Cadillac Owners Forum banner

1 - 7 of 7 Posts

·
Registered
2013 ATS 2.0T Lux, 2017 MB C300 Coupe
Joined
·
997 Posts
Discussion Starter #1
With the latest fix for the blown piston issue, the "campaign" letter stated that this free fix (cooler plugs/reset ECM) would only be available until the end of 2016. Considering the drivetrain warranty (http://www.cadillac.com/owners/warranty.html) - which is good for 6-years/70K miles - that doesn't specifically mention pistons (nor intercooler,) in the event of a blown piston after the regular 4-year warranty is up, will we be covered or not???
 

·
Registered
ATS
Joined
·
239 Posts
Sure looks like it to me - the 6 year warranty covers the engine and the rest of the drivetrain. They can't mention every component, e.g. piston, of the engine. Don't think there's a problem.
 

·
Registered
2014 ATS 3.6 Premium RWD, 2016 Corvette Z06, 2018 GMC Sierra Denali 2500HD Diesel
Joined
·
2,663 Posts
I expect the campaign wording is to "encourage" people to get this done quickly which, if this fix is effective, will reduce warranty costs for GM and issues for customers. For those who will be keeping the car past the end of the powertrain warranty you probably should get this done quickly to minimize damage that may become catastrophic further down the road and possibly past the end of your warranty. Or you can roll the dice and try to blow a set of pistons to get a new set just before having the updates done :)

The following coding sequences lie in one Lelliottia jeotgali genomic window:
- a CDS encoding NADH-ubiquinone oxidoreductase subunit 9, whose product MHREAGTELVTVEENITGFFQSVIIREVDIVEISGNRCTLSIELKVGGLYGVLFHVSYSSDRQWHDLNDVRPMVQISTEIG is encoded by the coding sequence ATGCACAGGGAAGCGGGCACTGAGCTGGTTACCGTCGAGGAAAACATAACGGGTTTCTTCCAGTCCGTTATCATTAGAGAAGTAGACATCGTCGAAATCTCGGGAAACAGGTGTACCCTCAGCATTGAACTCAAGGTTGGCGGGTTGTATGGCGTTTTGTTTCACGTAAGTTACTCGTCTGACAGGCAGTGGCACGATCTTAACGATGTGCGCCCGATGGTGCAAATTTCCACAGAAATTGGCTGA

I would be surprised if there isn't a followup letter to owners whose VIN still shows the campaign fix hasn't been implemented, possibly with language about negative impacts upon warranty coverage if it isn't completed.

And if I owned a 2.0T I wouldn't feed it anything but premium which should be required given the fairly high base compression ratio (9.5 to 1) with FI stacked on top. Yes it will adjust for lower octane when knocking occurs but how does it know when better fuel is used? By testing through increasing timing until knocking occurs and then retarding it back to low octane tables. So I expect running regular grade fuel it is going to advance to the point of light knocking fairly regularly to "test" the fuel, there is NOT some little chemist guy living in the tank with an octane test set to tell the ECM when you change to a better grade of fuel so it has to experiment via the timing tables and knock sensors.
 
1 - 7 of 7 Posts
Top